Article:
Ethics in digital: UX with an ethical conscience
Pubished 21st November 2018
As recruiters, it’s important we understand our markets, critical to this is understanding candidates and their motivations. That’s the key to helping people progress in their careers. At ECOM we like to think we keep our ear to the ground on what’s going on... A topic that is constantly coming up over coffee, is the importance of ethics and people considering ‘careers for good’. This week, we’re specifically focusing on ethics in User Experience.
Did you miss? What should be in a UX portfolio
Great UX allow users to engage with a product or service. Experience is shaped by considering a user’s thought patterns. However, some decisions taken by the designer can result in a lack of free will, which limits a user’s actions or even shoehorns them down a path they wouldn’t necessarily choose organically. This leads to an ethical challenge, does the designer decide to serve the interests of their employer or the user?
Here’s two key themes for UX designers which can provide an ethical dilemma. There’s the liberal approach that gives freedom of choice, allowing flexibility of options, or a more conservative approach of limiting user experience to prevent errors.
So what’s the difference?
With a flexible approach, you’re giving users the option of complete freedom as UX designers deliver a high-level of personalisation options… and we all love personalisation. Whilst UX professionals design structures in the clearest way, users still have the choice to roam as they see fit, taking ultimate responsibility of their actions. The downside to this? It may lead to users spending more time exploring rather than finding what they want, which can become quite inconvenient. Societal pressures may also deter UX designers of following this methodology. Time spent online is said to be on the increase, with more than 19% of respondents to an EY survey stating they spend more than 41 hours per week on the internet. Internet Addiction Disorder (IAD) is also a growing concern, with surveys indicating frequency rates between 1.5-8.2%. Designers may feel by applying this practise, they are contributing to these wider issues.
The other side of the coin is the conservatism approach. This is essentially limiting user experience with the intention of reducing errors and making the system as foolproof as possible. There’s most likely going to be a linear interface, streamlined and efficient, which directs the user down a set path to perform a specific action. The process will perhaps be unnatural, something the user wouldn’t do on their own free will.
UX designers need to think of the macro issues as a result of following a conservative approach. When you strip the flexibility, as a designer are you opening yourself up to being branded as practising ‘dark patterns’? As a result, what is the knock-on effect of the organisations being served?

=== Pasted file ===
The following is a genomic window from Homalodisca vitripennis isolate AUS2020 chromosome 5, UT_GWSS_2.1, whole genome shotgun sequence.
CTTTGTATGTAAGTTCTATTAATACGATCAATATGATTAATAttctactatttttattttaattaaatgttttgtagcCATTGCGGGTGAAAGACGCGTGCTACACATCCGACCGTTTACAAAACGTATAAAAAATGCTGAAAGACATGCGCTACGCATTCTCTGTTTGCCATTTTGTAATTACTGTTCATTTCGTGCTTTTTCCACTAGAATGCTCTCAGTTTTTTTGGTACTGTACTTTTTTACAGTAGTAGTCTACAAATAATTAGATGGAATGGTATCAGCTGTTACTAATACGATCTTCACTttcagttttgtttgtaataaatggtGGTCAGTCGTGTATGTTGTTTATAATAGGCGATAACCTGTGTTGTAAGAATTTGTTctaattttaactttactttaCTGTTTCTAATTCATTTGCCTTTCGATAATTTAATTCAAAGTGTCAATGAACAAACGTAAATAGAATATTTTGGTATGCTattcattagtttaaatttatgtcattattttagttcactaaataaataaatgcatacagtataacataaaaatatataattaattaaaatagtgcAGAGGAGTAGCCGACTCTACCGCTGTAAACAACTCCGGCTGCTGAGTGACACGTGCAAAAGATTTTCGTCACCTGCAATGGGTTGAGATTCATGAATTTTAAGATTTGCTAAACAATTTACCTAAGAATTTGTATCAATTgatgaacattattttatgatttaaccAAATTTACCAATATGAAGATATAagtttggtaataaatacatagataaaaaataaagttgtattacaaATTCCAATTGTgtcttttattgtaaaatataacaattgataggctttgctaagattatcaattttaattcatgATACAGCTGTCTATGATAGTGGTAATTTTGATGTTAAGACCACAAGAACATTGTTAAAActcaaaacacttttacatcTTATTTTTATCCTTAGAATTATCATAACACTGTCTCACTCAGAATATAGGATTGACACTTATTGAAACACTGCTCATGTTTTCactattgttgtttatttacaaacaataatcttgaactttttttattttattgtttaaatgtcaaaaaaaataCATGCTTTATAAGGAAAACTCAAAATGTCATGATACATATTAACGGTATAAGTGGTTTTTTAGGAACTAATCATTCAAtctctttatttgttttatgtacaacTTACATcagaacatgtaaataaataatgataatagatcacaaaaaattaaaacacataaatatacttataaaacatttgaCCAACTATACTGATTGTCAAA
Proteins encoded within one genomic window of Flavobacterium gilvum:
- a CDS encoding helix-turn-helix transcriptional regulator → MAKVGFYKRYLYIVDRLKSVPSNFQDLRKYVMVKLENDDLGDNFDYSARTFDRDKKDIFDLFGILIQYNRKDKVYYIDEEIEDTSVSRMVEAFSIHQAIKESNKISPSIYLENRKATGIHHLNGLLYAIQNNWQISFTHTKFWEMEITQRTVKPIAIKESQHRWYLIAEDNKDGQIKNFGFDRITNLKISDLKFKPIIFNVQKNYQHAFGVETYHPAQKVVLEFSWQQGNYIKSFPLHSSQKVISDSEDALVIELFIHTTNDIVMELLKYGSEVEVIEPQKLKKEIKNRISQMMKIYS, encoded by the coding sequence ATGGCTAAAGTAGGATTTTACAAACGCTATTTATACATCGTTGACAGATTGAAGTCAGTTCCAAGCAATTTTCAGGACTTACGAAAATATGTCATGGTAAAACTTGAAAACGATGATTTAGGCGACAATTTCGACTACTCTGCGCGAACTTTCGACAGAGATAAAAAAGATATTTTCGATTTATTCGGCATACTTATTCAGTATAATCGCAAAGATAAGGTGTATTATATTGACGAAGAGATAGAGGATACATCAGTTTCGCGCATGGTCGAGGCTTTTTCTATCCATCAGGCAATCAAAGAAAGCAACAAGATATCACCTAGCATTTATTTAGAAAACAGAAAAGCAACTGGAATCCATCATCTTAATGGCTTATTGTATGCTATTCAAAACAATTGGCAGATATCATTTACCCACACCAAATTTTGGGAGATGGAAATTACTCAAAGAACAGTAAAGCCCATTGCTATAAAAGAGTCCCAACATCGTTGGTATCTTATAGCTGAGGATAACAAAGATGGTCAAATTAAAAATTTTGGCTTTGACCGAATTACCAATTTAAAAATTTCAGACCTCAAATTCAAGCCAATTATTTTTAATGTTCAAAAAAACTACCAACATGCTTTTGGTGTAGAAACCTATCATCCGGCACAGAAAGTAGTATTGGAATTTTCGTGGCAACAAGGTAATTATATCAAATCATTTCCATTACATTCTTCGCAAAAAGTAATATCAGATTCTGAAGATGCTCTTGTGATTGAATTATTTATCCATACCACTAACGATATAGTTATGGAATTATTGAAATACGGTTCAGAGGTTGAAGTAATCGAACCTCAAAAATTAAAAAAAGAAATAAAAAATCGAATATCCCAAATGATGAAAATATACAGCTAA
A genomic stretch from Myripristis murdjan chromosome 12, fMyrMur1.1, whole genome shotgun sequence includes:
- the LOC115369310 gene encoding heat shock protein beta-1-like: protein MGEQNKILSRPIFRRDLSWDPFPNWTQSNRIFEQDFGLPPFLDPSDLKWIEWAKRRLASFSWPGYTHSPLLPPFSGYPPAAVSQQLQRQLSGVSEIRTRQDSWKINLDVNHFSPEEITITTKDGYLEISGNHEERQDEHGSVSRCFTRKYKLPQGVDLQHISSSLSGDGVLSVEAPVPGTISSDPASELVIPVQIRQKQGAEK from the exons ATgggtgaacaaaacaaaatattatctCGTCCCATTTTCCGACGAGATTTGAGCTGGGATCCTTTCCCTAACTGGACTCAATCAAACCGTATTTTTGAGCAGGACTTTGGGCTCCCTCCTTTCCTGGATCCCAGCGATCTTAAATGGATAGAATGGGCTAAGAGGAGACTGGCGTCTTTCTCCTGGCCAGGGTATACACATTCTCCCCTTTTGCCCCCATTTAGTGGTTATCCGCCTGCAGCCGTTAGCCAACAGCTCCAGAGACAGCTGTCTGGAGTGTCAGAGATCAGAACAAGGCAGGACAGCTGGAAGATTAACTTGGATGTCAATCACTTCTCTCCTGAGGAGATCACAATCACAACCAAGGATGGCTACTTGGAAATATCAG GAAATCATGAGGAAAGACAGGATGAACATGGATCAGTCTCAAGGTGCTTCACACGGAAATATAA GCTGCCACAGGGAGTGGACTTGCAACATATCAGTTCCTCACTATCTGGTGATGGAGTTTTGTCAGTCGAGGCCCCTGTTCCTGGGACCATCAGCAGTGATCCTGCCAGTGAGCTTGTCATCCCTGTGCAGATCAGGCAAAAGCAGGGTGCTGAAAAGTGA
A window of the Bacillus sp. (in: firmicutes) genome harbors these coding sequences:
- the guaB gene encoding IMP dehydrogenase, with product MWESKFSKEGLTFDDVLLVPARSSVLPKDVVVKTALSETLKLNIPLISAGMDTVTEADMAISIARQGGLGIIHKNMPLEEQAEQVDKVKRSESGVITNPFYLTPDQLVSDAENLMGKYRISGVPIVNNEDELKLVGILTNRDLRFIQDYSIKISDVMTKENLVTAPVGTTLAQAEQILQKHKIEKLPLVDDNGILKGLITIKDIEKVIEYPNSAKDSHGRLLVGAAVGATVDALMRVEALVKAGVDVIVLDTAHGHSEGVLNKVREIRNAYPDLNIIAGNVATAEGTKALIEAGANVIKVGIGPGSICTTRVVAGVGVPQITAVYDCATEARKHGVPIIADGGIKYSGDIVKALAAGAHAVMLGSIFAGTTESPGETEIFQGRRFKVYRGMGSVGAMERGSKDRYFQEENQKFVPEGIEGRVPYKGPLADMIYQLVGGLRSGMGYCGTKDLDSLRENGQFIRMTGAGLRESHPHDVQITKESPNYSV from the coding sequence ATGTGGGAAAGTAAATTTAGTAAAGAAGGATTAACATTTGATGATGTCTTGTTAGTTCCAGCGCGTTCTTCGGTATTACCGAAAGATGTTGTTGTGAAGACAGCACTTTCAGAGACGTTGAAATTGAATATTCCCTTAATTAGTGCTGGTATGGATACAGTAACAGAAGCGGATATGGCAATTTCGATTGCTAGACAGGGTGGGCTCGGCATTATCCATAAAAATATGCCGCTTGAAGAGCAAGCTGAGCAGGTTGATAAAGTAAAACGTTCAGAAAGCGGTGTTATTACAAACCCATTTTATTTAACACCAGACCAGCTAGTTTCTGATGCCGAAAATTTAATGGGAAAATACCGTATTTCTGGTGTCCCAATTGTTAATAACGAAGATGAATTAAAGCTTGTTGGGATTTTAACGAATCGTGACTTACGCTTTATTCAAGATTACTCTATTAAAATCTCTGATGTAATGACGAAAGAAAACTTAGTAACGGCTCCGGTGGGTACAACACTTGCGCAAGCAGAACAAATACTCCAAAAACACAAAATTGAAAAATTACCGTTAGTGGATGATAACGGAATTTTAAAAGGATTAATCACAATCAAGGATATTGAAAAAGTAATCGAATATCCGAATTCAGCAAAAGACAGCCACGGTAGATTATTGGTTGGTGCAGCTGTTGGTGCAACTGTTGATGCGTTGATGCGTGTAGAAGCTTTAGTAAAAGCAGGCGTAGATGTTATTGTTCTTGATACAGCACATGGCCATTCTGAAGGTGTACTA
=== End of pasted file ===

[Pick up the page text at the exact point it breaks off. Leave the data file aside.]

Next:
Dark patterns are deceptive UX interactions, designed to mislead or trick users into doing something they don’t want to do.
A great example of this is an opt out form. It takes a few seconds to comprehend but the three options are as follows:
- Opt in
- Don’t opt out
- Don’t not opt in
How’s the user meant to know what to choose? The UX is confusing and manipulating the user into opting in, swaying their choice.
It’s not all doom and gloom for UX designers though. Designers ultimately have an ethical decision to make before beginning the design process. Do you respect the user’s free will with liberal principles or their time with conservatism routes? The main thing is you have choice.
UX professionals must also consider how to implement accessibility in their design. Around 15% of the world’s population lives with some form of disability. This term covers a number of things ranging from vision, hearing, movement and learning. A ‘POUR’ methodology which follows four principles of perceivable, operable, understandable and robust can be utilised to ensure UX design is always accessible. The iPhone is a perfect example, their AssistiveTouch is an accessibility feature of Apple’s core products, it provides alternative navigation methods and touch options for those with physical impairments. It doesn’t just stop there though. On the majority of online platforms, videos now include subtitles and a transcript for those who have hearing impairments, or alternatively for those who would like a slower form of communication to digest the material presented. UX designers here have a great opportunity to create ethical design which can support the greater good and be effective to all.
UX decisions are having an increasing influence on users. As technology continues to weave itself into our lives, many designers are choosing to consider the effect they have on the world. It may be an easier option to take shortcuts, especially due to organisational pressures and time constraints, behavioural manipulation through dark pattern design may also be encouraged to increase business profits. Ultimately it is down to UX professionals to find the balance between the needs of their employer and the experience of the user.